So the details also show that in aggregate, corporate investment spending is negative. So we’re not in a boom situation when it comes to US economy, and the growth is not as good as we thought it would be.

 So, when stocks report growth not as good as can be, they often sell off.

We’ve seen that this week, with some individual stocks, we saw that with Facebook (NASDAQ: FB).

Facebook was down on Thursday over 5%, because they announced that costs were higher than expected and revenue growth was less than expected. Bad news set the stock tumbling. It wasn’t the only one. UPS also got hit for a 6% drop Thursday because of all these problems – the global economic threat of the coronavirus slowing things down hits UPS (NYSE: UPS) harder than it does something like Facebook even, or Netflix.  So the UPS stock got hit very hard. That’s what happens when stocks don’t meet expectations – often they dump. However, for the bad GDP numbers and the coronavirus bad news, the stock market is not dumping off all this, because the trend of the stock market is chop.

Why is the trade the stock market in a chop trend?

That’s the question to ask.

The question to ask yourself is not… Oh, I turned on TV…..And the stock markets down for DOW 450 points. Is this start of the crash?

Well, obviously going into the end of last year, the stock market went up. It went up huge and broke out towards the end of October, and almost never went down on any given single-day – every single week. It came into this year with an overbought condition.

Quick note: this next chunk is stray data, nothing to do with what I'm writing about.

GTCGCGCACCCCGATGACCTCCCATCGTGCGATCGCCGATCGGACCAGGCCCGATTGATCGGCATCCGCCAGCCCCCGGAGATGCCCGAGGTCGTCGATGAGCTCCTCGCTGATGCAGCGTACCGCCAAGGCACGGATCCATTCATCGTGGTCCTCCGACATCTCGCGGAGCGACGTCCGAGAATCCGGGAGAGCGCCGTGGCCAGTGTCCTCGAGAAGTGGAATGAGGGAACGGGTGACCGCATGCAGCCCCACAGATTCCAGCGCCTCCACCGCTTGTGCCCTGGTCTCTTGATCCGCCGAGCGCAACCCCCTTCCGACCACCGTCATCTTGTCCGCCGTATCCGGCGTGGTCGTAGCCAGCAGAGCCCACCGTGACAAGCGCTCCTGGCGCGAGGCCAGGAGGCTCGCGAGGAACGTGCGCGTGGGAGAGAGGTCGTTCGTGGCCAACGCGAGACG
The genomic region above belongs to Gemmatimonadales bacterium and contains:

When something hits an overbought condition as the stock market was coming into the beginning of this year, one or two things can happen – either you can get a continuation in which things become extremely unsustainable and set the stage for a real collapse or a huge drop.

That’s what happened in January. 2018.  That’s not what happened here. Instead, the stock market did, what the other thing it can do, and that is the momentum slows.

You can then get a consolidation – a dip – a correction –  that can play out for a couple of weeks.

That’s what we’re in, and it’s probably going to continue into the next month.

So that’s what’s going on with the stock market.

In a certain sense, you could tell yourself not much is happening with the S&P 500 right now, or the Dow hopping up and down.  It’s hard to trade a situation like that, but there’s better things to trade.  There’s some individual stocks that move in a sustainable manner. The right ones go up; they go up more than the market averages do.

You also have things that are kinda washing out on this drop – that are reaching a much more oversold level than the stop market has.  The S&P 500 is really not oversold. It’s barely even dropped off the high, but some things have come down.  The energy complex is something that I think is enticing for the next couple of weeks. Let’s let it build a base and they can turn up. Other commodities are in that situation too,

And of course we got gold and silver, which are now acting once again stronger than the US stock market, because any signs of weakness creates a rotation into gold, silver, which helps mining stocks go up.

We saw that last year. We’re going to see it this year. We going to see it in the years to come, because that’s where we are in the cycle. That’s what I’m excited about, but there’s a lot of stuff going on. And even when the market’s has down days it creates oversold conditions in select sectors that can be taken advantage of. I think we’re going see some bases built in that context in the next couple of weeks.

So those are my thoughts for today and I’ll talk with you later.

-Mike